Ultimately, I don’t think the film is entirely accurate in its depiction, nor entirely fair to history: There was violence against Jews in Israel & British Mandate Palestine long before the occupation, let alone mass immigration, so you can’t, as this film does, place everything squarely on ’67 moving forward. Also, the total lack of antisemitism in the film seemed unrealistic considering the all too-familiar rhetoric seeping out of the Arab world. However I do think it’s a fantastic picture which can help those most detached from human recognition of Palestinians to gain some degree of understanding of their narrative and how they perceive of their present situation. In that, we can begin to relate, as Vonnegut does, to their suffering, and perhaps take more strident steps towards finding an amicable resolution to the conflict.

22 thoughts on “The Jewschool Review: Paradise Now

  1. This is pure dreck as a person who has had friends wounded and murdered by terrorist bombing I deplore this film as being bellow “the passion” where is the ADL on this one

  2. “Before you race to condemn Vonnegut,”
    Thanks for the advice Dan, but with quotes like this:
    “They are dying for their own self-respect,”
    I’ll condemn the man anyway.
    Curious…why aren’t Natives blowing themselves up in Ottawa….Vancouver? Is it because we lack road blocks? Is the weather too mild? Or do they lack “self-respect”?
    No…I think it takes an entire culture to produce a homicide terrorist. And more often than not, the respect comes from the tools that admire what they’ve done.

  3. Berlin Express sounds like a great movie but i have not seen it.
    i was referring to Zentropa http://www.angelfire.com/md2/t
    Suicide bombings were used by Palestinian resistance only since 1994 (i think Baruch Goldstein should be called the father of the west bank suicide terror).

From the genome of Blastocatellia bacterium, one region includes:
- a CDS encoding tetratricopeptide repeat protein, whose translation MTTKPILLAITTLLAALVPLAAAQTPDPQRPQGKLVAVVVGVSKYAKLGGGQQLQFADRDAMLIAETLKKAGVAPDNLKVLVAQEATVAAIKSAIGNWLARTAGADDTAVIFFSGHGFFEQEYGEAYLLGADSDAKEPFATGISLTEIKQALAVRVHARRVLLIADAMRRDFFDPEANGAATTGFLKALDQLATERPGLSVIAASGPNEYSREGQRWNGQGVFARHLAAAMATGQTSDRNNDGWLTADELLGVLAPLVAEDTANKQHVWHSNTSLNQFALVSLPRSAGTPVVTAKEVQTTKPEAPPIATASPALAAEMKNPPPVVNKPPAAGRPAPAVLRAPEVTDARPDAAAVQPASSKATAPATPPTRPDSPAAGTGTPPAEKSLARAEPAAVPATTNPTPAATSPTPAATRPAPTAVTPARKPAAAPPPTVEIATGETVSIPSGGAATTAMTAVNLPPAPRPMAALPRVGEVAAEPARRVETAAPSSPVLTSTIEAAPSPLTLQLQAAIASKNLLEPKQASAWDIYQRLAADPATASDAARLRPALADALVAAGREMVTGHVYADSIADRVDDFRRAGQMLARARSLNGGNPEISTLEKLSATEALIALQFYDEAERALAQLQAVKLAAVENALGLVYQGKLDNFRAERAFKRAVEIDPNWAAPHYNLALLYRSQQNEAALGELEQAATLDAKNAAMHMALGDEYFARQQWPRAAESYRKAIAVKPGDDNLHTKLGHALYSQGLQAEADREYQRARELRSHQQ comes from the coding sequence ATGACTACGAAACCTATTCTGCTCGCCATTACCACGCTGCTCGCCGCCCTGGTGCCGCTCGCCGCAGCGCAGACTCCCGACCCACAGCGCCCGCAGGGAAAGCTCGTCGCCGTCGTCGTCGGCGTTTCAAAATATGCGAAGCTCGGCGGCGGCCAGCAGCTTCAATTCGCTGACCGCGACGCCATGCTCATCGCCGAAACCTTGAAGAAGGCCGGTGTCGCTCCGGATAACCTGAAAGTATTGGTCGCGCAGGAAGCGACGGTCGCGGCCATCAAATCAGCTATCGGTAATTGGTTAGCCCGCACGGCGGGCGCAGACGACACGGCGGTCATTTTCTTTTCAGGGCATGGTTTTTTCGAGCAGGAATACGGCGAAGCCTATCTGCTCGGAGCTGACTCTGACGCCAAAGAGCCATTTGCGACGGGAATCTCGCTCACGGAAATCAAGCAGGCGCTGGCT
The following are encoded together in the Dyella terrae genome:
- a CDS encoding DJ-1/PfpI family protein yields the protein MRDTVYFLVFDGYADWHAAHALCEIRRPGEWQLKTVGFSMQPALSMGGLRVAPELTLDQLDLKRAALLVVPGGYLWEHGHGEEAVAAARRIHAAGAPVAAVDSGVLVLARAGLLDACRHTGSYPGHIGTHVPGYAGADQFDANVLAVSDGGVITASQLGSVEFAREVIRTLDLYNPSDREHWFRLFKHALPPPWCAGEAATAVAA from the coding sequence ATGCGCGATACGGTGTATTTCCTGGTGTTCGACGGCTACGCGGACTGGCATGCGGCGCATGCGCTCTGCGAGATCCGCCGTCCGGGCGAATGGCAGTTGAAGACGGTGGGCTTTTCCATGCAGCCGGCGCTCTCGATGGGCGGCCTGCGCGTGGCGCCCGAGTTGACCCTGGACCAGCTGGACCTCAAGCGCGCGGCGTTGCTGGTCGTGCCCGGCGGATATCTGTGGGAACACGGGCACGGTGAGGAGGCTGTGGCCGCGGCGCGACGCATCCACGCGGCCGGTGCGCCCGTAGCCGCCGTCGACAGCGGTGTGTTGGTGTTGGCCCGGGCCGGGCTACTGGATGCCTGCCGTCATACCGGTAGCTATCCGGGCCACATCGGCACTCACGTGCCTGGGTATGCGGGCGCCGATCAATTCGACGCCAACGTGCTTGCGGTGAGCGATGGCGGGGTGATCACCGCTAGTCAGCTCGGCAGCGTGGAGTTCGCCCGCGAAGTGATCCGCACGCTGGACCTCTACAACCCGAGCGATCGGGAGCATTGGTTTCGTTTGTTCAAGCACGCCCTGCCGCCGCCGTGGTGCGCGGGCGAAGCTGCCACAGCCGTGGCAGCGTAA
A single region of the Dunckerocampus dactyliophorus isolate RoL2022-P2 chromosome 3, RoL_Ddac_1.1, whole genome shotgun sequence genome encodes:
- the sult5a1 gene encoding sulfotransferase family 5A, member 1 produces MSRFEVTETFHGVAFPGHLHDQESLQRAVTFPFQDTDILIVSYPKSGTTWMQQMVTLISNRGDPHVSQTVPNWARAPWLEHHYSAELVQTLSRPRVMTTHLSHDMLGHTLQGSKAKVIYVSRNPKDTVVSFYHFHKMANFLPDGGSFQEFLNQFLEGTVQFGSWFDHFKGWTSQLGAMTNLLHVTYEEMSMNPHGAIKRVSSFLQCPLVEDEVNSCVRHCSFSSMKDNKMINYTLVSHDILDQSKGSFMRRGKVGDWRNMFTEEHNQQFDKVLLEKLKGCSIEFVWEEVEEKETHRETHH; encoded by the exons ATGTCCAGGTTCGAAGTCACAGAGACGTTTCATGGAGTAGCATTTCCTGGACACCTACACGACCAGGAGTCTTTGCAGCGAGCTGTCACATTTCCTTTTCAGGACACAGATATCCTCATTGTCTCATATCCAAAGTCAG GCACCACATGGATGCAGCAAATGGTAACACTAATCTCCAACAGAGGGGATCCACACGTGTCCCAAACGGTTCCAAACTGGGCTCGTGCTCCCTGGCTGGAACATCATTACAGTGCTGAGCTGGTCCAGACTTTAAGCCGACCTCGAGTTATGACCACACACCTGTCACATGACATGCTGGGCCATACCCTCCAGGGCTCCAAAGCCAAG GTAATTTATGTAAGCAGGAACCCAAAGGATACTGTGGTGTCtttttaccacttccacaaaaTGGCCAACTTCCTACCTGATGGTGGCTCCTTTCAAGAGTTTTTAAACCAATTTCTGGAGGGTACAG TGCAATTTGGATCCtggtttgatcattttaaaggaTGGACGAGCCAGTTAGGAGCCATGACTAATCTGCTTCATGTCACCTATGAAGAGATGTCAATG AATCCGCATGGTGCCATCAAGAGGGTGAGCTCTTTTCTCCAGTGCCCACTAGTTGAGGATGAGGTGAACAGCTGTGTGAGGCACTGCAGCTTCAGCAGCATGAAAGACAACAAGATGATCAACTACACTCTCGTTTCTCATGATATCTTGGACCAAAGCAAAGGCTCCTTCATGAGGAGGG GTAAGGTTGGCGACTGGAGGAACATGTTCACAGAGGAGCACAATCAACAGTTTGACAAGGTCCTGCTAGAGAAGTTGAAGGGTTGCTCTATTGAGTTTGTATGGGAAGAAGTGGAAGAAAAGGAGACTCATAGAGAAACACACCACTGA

The movie is about suicide bombings and deals with it both bravely and critically. Could you really expect one film to address all the issues? i don’t think anti-Semitism in the Arab world is the most pressing issue for the kids in the refugee camps in Nablus. From my first hand experience (i visited the camps Askar and Balta in 2003, the Palestinians are one of the least anti-Semitic of all Arab nations. of course they hate the occupation and everyone who represents it (you should hear then talk about the Druze or even ‘those Russian soldiers that are not even Jew) but wont you?
    Anyway since when is it expected from a fiction film to be “entirely accurate in its depiction, nor entirely fair to history”, great film like art should make you think, ask questions about your beliefs and have great discussions. Please tell me about a fiction film that is ENTIRELY accurate?

  4. This is not just a fiction film – and despite moby’s starry-eyed review, it most definitely is a propaganda piece. The German government partly funded it, and it is being shown to German schoolchildren, with follow-up exercises that drive home the message of sympathizing with the terrorists.
    It goes without saying that no film from the Israeli perspective is being funded or shown. The classroom activities begin with the tacit understanding that Israel is illegitimate and wholly to blame for the situation.
    What else is this but propaganda?
    As described by this non-Jewish Euroblogger:
    Why is a non-Jewish German calling this an “openly anti-Semitic film” while a string of liberal Jewish bloggers fall all over themselves crowing about the wonderful intellectual exercise of “understanding” these barbarians?
    How would/should world Jewry have reacted had the 1937 film festivals featured a sympathetic film about the life and troubles of a young Nazi recruit?

  5. definitely interesting links, ben-david; but the author ignores that what we’re looking at is the palestinian narrative. the film is not meant to present a balanced view of the conflict that considers the israeli perspective. it is meant solely to inform us of the palestinian perspective. as i said, i don’t think it’s fair or accurate to history, but it does give insight into the way they perceive of the situation. i don’t find that to be illegitimate. i do, however, think the german government’s accompanying pamphlet is entirely fucked and that attention should be drawn to that issue.

  6. If the links are so interesting – why don’t you read them? I haven’t posted more than a few minutes ago.
    And there’s that lovely word “narrative” – sorry, but this is not a pure work of art, it was created with the approval and encouragement of political factions – and considering that it was filmed in Gaza, with the clear threat of (violent!) censorship.